DC Trawler

Robin Williams Made It Okay To Be Weird

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Not just okay. He made it cool.

Let’s say you’re a kid growing up in the ’70s. One night you’re watching your favorite show, on one of the three channels you can get on your TV with a dial on the front. Some of the numbers on the dial are worn down from years of turning, which you always do too fast — CLICK-CLICK-CLICK-CLICK-CLICK!! — and your mom always yells at you. But you’re not about to jump up and change the channel tonight, because this is happening:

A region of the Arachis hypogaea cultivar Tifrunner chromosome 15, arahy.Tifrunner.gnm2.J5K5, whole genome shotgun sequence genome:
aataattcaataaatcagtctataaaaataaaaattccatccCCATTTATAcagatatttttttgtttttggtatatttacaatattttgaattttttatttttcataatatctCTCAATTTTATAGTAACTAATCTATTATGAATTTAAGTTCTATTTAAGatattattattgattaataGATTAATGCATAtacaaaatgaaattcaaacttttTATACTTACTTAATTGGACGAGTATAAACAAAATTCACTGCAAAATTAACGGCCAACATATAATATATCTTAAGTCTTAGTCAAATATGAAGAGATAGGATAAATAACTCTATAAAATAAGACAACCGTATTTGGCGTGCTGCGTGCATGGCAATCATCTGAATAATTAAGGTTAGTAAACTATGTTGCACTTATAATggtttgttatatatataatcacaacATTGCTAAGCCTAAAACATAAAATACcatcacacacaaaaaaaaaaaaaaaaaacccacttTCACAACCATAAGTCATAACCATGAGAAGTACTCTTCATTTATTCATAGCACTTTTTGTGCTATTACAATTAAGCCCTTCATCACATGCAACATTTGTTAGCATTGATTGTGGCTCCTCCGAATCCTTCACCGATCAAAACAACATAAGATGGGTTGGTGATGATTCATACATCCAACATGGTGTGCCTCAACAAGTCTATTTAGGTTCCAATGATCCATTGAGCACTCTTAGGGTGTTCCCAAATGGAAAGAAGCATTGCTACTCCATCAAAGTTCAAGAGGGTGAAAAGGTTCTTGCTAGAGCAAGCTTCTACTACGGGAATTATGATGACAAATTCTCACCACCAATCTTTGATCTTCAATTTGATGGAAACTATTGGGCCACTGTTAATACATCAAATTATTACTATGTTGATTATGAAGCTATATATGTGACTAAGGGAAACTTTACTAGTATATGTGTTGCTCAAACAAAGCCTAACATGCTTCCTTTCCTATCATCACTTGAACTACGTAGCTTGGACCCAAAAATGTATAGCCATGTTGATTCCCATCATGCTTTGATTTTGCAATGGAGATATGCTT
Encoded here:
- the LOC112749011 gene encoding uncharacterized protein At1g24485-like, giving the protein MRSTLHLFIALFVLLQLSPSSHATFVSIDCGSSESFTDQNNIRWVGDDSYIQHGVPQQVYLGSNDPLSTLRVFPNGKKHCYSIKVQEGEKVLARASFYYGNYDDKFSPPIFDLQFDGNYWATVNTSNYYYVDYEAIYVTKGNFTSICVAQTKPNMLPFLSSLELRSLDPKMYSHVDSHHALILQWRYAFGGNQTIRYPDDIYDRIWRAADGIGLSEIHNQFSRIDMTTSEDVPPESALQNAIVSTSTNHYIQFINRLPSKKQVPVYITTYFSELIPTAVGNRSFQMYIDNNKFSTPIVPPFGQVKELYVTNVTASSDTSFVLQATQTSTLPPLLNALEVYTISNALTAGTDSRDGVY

The next day at school, he’s all anybody can talk about. Did you see Mork? I can talk like Mork. Mork should have his own show!

An eternity later, six whole months, he does.

After a few years, Robin Williams breaks into movies and leaves Mork behind. As you get older, you start to outgrow him. He starts to outgrow his old self. But there’s always that little kid in the back of your mind who can’t think of him without being grateful. When you needed it most, he made it a little easier to be a weirdo, an outsider. To be yourself.

I’m not going to condemn Williams for what he did. I’m not going to wonder how someone who made so many people happy could feel so alone. That’s not how it works. I’m incredibly sad, but frankly, I’m not all that surprised. He was a genius, and that comes with a price.

RIP, Robin Williams. Shazbot.

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Jim Treacher